Students Build Playground!
Twenty-one students from the Gloucester County Institute of Technology’s (GCIT) construction technology program worked diligently to assemble a new playground for the students at J. Mason Tomlin Elementary School (JMT) over two days in August.
According to Dan Roskiewich, welding instructor and construction trades coordinator at GCIT, the district requested the students’ expertise. “We have construction, welding and HVAC students showing how proud they are to be future tradesmen,” says Roskiewich. It’s not only a win for the students; their involvement also provided cost savings to the district.
JMT Principal Robert Preziosi praised the GCIT students for their work ethic, positive attitude and politeness. “It’s refreshing to see such quality young men doing a wonderful job,” he said.
Vicki LaSala said the students’ volunteerism made the whole project possible. “The existing equipment was not age appropriate. We needed to upgrade it to serve grades four through six,” said LaSala, JTM PTO treasurer. “If we didn’t have these volunteers, we would’ve had to put more money into installation. We were down to the penny with the money we raised. These students are a wonderful resource,” she adds.
It was obvious from the time the GCIT students arrived that the younger students were thrilled by the high school students’ presence. They were greeted by thunderous applause when they arrived at the site.
Carpentry major Brandon Rothwein, 16, of West Deptford Township, said he was happy to get real-life experience and work beside his peers. “I’ve been drilling holes to set up the posts for the jungle gyms,” said Brandon. “It teaches you to rely on others and to be relied on. I think we’ll definitely get it done within these two days.”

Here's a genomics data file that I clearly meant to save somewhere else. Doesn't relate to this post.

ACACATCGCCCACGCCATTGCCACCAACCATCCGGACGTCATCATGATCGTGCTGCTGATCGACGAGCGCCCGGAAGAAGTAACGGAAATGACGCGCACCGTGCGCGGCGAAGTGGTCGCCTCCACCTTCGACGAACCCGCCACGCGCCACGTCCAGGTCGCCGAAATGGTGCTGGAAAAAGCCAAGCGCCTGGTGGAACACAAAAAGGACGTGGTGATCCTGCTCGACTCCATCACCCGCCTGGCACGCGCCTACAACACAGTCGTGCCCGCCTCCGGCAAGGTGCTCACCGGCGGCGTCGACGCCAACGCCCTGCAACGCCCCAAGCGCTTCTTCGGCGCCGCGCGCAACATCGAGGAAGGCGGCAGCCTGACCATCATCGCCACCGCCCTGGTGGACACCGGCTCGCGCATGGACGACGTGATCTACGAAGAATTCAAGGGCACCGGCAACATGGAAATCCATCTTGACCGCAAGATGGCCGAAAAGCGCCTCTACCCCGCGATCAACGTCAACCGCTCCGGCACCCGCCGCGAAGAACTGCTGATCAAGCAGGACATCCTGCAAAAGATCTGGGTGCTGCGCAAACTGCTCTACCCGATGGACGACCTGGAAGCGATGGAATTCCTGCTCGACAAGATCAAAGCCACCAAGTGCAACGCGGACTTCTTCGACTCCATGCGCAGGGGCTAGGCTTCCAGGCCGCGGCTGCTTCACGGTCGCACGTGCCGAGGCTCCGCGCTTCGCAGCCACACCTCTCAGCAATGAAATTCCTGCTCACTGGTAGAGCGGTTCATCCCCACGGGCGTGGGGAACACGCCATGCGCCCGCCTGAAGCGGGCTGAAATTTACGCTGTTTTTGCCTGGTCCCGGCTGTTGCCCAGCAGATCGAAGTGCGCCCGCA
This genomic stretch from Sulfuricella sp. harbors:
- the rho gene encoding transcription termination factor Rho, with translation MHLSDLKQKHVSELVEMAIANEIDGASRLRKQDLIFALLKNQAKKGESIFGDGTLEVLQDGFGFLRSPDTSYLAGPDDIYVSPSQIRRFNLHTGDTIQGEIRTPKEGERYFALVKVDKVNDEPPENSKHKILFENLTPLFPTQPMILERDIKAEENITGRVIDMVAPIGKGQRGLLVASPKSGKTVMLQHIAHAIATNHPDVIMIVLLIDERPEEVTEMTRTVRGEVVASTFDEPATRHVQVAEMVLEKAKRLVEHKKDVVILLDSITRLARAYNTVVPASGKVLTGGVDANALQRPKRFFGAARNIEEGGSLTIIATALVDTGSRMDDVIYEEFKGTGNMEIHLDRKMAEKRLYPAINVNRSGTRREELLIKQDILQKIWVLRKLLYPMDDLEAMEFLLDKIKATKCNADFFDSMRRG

“This will help in the future when we graduate,” said Isaiah, an HVAC major. “It helps us as students and this school. I think we’re doing great so far. When we were inside, a couple of students came over to say thank you. They’re really excited.”
Dominick Marino, of Woodstown, said they learned how to be “team players.” “I’ve been running the Bobcat most of the day,” explains the 16-year-old welding major. “It’s going very well so far. I think it shows we work well with one another and communicate well. And I think the kids will love it.”
General Recreation’s local playground consultant, Michael Wiley, was impressed by the GCIT students’ skills. “With this kind of manpower, it goes a lot faster and saves the district a lot of money,” explains Wiley. “I’m stunned at their level of professionalism.”
“As a GCIT teacher, to have the kids come out here and take over has been incredible,” said Roskiewich. The hands-on experience they’re getting is invaluable.”
Gloucester County Special Services Superintendent Michael Dicken said the project shows why students go to GCIT. “It’s very refreshing to see them take what they’ve learned in the classroom and apply it,” said Dicken. “This is what it’s all about. GCIT was built on community service and volunteerism, so this is a great way to give back to the community.”
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